FreeCAD mainly uses its own file format – FreeCAD Standard file format (.FCStd) – which is a standard zip file holding the files within a particular structure. Within this, Document.xml files have definitions of geometric and parametric objects, GuiDocument.xml has visual representations of these objects, and prep-files include items such as thumbnails of drawings.
In addition to FreeCAD’s own file format, files can also be exported and imported as STEP, DXF, OBJ (Wavefront), SCAD (OpenSCAD), IFC, SVG (Scalable Vector Graphics), IGES, DAE (Collada), IV (Inventor) and STL (STereoLithography) file formats.
Fusion 360 supports Autodesk Alias (.wire), AutoCAD DWG files, Archive files from Fusion 360, Sim 360 and Autodesk Inventor, Catia V5 files, DXF files, FBX, IGES, NX, OBJ, Parasolid and Pro/Engineer files, Rhino files, SAT/SMT files, STEP files, and STL files. Files can be imported into Fusion 360 and then converted into native files within the software.
Ease of use
Both of the software’s are quite complex with many different functions and it will take a little time to get the hang of all the things they can do. There are many tutorials available on the internet to support you learning different features not to mention the “Get Started in Fusion 360” in the Autodesk help area and the FreeCAD forum.
FreeCAD, in particular, has been described by many users as having a “steep learning curve” but nearly all said that once they had got the hang of it it was a user-friendly software.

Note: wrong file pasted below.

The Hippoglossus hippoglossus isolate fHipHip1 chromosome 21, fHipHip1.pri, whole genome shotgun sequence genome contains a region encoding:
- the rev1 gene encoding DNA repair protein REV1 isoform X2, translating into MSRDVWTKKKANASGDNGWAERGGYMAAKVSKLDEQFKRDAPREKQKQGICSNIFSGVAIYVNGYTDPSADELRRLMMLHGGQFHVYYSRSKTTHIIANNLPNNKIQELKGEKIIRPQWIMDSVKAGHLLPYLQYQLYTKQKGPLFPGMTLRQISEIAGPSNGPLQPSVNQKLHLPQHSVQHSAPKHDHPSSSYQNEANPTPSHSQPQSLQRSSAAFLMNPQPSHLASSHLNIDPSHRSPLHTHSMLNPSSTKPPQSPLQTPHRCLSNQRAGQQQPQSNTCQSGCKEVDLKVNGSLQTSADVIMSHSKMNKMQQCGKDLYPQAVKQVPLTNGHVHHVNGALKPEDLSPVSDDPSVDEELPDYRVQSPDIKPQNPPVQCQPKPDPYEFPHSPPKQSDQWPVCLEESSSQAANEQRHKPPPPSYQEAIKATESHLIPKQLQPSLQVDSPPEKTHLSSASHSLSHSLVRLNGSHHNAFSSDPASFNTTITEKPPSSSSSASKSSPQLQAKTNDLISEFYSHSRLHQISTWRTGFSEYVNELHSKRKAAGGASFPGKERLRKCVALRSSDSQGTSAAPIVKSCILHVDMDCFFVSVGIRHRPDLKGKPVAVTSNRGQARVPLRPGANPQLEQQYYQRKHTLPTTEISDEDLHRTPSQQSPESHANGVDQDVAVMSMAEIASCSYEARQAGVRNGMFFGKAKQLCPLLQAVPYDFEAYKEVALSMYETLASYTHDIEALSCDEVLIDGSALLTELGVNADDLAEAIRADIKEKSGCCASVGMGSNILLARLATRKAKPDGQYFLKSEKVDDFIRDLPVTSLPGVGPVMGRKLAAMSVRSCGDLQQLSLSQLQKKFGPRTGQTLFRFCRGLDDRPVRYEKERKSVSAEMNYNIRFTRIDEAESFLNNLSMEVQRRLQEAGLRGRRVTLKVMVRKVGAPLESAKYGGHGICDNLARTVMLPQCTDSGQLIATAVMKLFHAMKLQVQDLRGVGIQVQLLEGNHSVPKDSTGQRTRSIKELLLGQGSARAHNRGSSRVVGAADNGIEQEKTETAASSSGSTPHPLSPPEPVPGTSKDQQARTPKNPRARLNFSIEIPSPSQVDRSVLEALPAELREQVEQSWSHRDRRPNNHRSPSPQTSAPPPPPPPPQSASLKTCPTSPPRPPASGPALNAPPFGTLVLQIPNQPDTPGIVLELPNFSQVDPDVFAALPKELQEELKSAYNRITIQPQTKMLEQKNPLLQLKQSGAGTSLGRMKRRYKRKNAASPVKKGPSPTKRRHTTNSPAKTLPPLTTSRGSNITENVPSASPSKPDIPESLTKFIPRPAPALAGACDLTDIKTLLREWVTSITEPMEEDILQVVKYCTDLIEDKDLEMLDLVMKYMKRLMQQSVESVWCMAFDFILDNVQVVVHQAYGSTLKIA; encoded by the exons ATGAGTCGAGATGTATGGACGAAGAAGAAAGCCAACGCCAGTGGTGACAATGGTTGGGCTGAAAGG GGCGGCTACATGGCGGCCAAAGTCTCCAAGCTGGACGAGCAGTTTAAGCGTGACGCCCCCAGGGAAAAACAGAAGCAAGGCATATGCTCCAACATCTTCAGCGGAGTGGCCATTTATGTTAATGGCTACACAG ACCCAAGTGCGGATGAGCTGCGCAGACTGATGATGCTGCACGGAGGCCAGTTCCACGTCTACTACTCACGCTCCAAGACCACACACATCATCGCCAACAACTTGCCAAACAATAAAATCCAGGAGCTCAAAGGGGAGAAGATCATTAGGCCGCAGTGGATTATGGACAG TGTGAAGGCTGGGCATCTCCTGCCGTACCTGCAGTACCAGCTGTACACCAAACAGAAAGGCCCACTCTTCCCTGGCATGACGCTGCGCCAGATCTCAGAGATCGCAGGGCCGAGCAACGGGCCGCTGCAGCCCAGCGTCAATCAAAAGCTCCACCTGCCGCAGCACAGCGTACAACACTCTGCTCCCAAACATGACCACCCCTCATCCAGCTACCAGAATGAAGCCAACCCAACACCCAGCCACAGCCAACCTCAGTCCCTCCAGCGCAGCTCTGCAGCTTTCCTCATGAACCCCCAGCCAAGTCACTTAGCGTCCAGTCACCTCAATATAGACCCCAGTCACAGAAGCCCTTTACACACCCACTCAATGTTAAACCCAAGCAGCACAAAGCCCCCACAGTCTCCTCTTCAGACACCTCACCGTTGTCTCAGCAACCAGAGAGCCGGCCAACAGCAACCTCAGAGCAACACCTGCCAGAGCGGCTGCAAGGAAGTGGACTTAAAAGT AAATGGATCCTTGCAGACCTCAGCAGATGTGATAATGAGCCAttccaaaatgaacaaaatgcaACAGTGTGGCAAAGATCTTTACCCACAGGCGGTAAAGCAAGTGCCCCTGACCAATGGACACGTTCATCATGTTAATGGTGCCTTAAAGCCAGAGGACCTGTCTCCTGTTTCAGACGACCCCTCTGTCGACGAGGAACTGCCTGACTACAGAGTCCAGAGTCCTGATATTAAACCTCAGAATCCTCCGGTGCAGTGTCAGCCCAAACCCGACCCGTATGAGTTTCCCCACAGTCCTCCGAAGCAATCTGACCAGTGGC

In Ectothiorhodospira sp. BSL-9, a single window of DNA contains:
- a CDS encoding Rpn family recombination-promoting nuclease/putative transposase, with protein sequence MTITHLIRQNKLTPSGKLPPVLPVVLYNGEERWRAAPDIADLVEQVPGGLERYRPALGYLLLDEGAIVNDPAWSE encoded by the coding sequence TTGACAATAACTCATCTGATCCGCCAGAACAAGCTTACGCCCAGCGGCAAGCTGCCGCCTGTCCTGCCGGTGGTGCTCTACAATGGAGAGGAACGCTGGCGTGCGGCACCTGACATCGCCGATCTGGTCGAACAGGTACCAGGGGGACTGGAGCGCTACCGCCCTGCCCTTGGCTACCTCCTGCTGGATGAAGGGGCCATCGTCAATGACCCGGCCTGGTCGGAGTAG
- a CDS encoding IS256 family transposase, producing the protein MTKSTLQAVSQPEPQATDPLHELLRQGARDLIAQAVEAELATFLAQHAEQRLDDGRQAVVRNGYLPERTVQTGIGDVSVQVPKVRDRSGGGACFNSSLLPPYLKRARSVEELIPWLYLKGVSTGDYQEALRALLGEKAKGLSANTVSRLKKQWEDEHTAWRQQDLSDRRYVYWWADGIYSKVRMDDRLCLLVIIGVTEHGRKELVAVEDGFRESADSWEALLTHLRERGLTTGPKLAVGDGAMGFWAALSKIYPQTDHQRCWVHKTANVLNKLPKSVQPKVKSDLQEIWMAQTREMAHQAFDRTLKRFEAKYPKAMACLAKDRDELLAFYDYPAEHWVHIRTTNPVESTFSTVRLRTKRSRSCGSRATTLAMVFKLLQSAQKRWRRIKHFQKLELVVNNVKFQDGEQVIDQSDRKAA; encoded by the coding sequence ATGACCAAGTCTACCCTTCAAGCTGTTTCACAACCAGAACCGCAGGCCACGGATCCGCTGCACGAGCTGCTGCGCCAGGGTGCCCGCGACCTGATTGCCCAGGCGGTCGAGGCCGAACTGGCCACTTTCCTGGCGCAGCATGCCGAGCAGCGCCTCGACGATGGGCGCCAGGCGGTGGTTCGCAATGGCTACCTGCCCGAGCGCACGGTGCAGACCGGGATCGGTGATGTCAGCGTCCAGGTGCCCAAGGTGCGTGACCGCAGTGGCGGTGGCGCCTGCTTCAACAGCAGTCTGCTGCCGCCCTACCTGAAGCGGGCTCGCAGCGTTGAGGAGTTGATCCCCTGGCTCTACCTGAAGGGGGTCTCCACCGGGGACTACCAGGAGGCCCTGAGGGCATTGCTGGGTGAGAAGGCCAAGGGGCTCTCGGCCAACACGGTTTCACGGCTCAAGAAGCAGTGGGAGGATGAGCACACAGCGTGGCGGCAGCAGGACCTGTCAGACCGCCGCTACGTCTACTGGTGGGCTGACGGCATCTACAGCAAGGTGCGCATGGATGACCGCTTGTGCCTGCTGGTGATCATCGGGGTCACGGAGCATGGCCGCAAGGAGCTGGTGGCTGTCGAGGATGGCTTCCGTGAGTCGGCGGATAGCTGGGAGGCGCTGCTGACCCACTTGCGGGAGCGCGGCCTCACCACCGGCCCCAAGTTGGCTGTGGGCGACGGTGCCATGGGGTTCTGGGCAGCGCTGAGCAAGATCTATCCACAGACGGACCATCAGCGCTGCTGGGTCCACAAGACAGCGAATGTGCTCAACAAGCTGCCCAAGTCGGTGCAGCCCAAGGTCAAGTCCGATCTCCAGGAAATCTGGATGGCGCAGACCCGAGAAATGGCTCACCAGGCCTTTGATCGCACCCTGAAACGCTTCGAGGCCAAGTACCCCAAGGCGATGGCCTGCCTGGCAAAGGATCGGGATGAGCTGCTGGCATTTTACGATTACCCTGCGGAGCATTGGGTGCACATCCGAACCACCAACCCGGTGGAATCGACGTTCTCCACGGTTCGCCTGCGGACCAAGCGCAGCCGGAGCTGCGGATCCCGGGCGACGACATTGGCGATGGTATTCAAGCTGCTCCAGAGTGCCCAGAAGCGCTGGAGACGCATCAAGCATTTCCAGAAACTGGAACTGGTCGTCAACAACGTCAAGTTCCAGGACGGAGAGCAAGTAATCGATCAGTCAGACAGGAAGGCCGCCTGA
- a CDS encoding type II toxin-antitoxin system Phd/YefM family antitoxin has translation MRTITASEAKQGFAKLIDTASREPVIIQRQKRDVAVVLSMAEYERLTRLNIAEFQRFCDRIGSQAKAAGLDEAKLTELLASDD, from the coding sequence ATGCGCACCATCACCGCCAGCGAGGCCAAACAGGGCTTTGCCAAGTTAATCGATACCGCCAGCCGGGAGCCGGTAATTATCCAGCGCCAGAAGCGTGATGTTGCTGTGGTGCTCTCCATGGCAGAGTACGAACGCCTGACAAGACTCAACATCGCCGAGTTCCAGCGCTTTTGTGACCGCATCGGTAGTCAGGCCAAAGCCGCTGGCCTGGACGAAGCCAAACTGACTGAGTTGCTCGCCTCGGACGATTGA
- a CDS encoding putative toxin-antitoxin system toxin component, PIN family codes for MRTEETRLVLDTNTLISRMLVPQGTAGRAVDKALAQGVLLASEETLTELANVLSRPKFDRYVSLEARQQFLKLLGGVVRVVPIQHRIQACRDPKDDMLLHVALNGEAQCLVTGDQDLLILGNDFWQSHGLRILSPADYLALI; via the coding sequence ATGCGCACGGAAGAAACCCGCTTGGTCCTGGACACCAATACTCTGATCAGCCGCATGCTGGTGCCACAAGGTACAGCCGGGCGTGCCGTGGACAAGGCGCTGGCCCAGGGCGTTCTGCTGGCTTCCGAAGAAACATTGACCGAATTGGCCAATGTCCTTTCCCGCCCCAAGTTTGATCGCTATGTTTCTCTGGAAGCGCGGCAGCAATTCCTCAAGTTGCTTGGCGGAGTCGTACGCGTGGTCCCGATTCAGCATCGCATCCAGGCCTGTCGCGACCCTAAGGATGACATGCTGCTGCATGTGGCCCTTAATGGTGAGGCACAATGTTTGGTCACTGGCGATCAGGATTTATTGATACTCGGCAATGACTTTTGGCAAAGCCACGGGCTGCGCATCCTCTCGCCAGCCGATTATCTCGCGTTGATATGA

FreeCAD has minimum system requirements of
- Windows 7 or younger, Ubuntu 12.04 or younger, Mac OSX or younger.
- FreeCAD does not support parallel processing but using a good CPU won’t hurt.
- The more complex your model the more RAM will be needed. A 64-bit operating system and 8GB of RAM would be a minimum.
Fusion 360 has a minimum requirement of
- Windows 8.2 or 10, Apple Mac)” Catalina 10.15, Mohave v10.14, High Sierra v10.13.
- A CPU with a 64-bit processor, 4 cores, 1.7 GHz Intel Core i3, AMD Ryzen 3 or greater.
- 4 GB of RAM (integrated graphics recommended 6GB or more).
- The Internet should be at 2.5Mbps or faster download and 500Kbps or faster upload.
Toolsets and Extensions
Both FreeCAD and Fusion 360 can be used to make detailed and precise drawings and models for your design.
In FreeCAD the functions are divided into workbenches. Each digital workbench has its own set of tools grouped by task So for example you may use one workbench for drawing a 2D shape and another for working further on them. There is a wide range of built-in workbenches, for example:
- Draft Workbench – for basic 2D and 3D CAD operations.
- Arch Workbench – for architectural parts.
- Part Workbench – for working with CAD parts.
You can also easily program your own additional workbenches using Python, and there is a wide range of Addon Workbenches made by others in the community.